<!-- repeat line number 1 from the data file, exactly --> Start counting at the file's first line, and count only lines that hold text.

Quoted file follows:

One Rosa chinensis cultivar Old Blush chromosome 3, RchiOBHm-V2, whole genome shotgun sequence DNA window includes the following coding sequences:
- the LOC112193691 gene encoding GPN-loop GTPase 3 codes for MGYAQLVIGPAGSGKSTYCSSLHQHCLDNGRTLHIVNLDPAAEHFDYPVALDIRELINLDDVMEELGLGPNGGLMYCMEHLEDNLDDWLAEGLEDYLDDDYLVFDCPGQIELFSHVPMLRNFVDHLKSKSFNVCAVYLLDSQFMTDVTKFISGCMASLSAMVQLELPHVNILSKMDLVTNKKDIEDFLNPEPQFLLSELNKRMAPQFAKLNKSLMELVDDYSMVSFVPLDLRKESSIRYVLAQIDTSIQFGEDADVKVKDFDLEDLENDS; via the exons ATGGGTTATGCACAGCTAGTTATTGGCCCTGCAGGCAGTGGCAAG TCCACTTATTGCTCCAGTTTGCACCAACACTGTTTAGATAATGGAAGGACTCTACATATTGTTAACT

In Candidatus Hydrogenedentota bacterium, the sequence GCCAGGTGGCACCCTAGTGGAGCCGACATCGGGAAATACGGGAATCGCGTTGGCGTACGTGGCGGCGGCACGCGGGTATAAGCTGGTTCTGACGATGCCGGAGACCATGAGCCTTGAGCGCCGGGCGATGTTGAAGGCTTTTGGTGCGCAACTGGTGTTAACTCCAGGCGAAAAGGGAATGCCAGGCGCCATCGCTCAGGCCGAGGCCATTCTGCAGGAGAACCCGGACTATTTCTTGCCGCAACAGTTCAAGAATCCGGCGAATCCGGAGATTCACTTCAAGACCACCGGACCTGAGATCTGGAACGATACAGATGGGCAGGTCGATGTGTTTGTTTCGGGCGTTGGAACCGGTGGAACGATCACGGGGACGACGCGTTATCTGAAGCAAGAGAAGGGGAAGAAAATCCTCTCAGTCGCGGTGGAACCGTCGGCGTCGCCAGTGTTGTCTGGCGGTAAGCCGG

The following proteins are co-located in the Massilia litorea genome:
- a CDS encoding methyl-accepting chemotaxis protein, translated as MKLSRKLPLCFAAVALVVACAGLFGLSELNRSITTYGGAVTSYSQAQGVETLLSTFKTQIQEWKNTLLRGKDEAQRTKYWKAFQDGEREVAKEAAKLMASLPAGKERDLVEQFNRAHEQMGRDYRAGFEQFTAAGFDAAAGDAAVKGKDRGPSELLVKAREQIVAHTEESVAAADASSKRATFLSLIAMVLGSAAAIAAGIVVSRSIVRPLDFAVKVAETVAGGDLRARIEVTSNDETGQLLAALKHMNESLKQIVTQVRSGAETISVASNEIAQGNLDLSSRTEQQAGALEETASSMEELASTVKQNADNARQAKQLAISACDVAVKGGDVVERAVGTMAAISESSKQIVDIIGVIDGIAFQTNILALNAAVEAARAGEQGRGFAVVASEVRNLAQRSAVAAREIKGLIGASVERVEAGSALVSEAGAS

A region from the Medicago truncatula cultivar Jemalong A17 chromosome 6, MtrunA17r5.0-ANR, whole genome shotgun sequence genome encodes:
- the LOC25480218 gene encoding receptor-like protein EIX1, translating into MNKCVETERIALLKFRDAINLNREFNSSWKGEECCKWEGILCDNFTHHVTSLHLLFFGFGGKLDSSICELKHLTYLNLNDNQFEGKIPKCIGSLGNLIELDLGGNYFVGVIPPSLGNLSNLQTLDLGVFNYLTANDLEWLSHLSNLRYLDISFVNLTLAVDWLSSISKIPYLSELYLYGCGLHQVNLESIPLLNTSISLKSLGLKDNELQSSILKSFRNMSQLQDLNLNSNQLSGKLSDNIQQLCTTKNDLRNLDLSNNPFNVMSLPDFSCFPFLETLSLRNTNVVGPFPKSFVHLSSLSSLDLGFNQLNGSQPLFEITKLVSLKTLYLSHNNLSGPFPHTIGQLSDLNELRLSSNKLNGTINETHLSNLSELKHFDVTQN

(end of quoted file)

One Rosa chinensis cultivar Old Blush chromosome 3, RchiOBHm-V2, whole genome shotgun sequence DNA window includes the following coding sequences: